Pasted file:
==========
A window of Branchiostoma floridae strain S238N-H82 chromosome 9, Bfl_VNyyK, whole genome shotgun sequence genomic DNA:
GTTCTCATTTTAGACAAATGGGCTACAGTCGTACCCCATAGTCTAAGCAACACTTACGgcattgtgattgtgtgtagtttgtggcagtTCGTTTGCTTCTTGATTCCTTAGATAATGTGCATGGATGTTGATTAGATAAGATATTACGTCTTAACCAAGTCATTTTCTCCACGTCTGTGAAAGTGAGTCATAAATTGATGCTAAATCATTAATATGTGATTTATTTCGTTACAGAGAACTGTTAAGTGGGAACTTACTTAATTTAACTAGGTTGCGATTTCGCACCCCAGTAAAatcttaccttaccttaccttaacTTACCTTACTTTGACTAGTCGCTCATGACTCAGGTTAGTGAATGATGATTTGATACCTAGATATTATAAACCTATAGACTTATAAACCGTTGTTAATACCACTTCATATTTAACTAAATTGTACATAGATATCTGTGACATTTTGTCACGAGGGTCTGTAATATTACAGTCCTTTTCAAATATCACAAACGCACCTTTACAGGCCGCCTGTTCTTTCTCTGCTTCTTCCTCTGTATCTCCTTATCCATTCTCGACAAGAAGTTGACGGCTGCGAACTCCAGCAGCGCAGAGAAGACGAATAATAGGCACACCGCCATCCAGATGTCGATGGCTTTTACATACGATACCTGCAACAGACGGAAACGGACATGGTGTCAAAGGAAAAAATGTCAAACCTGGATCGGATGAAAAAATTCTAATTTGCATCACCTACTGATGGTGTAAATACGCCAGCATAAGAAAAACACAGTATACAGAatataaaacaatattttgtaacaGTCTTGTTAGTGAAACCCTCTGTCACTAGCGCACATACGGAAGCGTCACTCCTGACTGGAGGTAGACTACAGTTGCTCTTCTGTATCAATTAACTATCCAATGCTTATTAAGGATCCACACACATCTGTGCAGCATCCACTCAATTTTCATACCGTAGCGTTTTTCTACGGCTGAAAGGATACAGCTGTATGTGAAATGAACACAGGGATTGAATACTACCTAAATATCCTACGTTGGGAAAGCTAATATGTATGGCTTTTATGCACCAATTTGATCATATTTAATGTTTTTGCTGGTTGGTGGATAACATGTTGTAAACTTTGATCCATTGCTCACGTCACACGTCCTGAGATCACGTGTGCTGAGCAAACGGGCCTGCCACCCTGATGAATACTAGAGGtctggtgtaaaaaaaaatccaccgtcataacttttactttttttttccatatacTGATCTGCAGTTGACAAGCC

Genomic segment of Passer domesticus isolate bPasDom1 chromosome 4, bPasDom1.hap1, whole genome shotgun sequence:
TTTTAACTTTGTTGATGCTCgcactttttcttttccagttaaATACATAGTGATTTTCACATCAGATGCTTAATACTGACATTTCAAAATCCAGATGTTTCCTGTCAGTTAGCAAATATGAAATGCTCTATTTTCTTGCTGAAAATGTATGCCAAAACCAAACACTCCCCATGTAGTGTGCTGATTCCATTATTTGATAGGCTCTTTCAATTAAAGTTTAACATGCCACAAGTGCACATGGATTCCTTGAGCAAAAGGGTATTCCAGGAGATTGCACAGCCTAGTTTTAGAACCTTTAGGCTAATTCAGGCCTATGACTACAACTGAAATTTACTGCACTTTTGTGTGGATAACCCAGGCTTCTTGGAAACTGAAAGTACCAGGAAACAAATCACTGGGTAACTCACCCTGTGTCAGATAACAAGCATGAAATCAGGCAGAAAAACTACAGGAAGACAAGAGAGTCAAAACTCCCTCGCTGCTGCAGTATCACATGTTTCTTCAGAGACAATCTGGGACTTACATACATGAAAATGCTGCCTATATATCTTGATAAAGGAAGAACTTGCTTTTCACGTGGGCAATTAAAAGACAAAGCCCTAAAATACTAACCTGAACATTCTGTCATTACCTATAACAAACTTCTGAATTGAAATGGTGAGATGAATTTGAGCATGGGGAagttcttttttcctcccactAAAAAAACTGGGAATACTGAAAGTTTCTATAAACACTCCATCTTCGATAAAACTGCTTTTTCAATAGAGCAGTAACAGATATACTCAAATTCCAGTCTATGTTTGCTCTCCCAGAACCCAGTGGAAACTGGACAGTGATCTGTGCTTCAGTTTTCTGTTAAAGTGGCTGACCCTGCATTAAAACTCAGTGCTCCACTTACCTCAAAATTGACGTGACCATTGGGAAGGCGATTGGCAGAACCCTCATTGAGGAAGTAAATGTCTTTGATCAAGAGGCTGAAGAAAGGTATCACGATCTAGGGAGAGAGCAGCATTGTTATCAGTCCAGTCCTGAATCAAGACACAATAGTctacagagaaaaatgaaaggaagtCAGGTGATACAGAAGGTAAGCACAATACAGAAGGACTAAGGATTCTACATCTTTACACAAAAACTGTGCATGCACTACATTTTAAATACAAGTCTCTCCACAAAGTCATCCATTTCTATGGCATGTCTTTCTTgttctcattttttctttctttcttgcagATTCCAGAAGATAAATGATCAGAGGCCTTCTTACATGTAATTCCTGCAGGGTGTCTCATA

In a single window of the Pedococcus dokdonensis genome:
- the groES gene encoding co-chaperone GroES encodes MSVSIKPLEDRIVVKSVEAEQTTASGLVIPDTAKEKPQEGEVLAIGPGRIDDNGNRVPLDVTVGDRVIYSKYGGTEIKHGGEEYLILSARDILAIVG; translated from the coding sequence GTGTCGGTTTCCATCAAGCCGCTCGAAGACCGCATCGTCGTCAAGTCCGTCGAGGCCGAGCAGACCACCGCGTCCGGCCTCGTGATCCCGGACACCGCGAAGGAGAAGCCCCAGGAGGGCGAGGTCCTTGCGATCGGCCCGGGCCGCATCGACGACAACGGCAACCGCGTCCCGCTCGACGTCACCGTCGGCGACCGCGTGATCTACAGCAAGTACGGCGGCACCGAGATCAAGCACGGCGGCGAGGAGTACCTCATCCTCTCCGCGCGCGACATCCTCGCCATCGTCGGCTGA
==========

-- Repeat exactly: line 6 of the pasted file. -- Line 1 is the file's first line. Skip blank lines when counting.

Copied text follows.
- the groES gene encoding co-chaperone GroES encodes MSVSIKPLEDRIVVKSVEAEQTTASGLVIPDTAKEKPQEGEVLAIGPGRIDDNGNRVPLDVTVGDRVIYSKYGGTEIKHGGEEYLILSARDILAIVG; translated from the coding sequence GTGTCGGTTTCCATCAAGCCGCTCGAAGACCGCATCGTCGTCAAGTCCGTCGAGGCCGAGCAGACCACCGCGTCCGGCCTCGTGATCCCGGACACCGCGAAGGAGAAGCCCCAGGAGGGCGAGGTCCTTGCGATCGGCCCGGGCCGCATCGACGACAACGGCAACCGCGTCCCGCTCGACGTCACCGTCGGCGACCGCGTGATCTACAGCAAGTACGGCGGCACCGAGATCAAGCACGGCGGCGAGGAGTACCTCATCCTCTCCGCGCGCGACATCCTCGCCATCGTCGGCTGA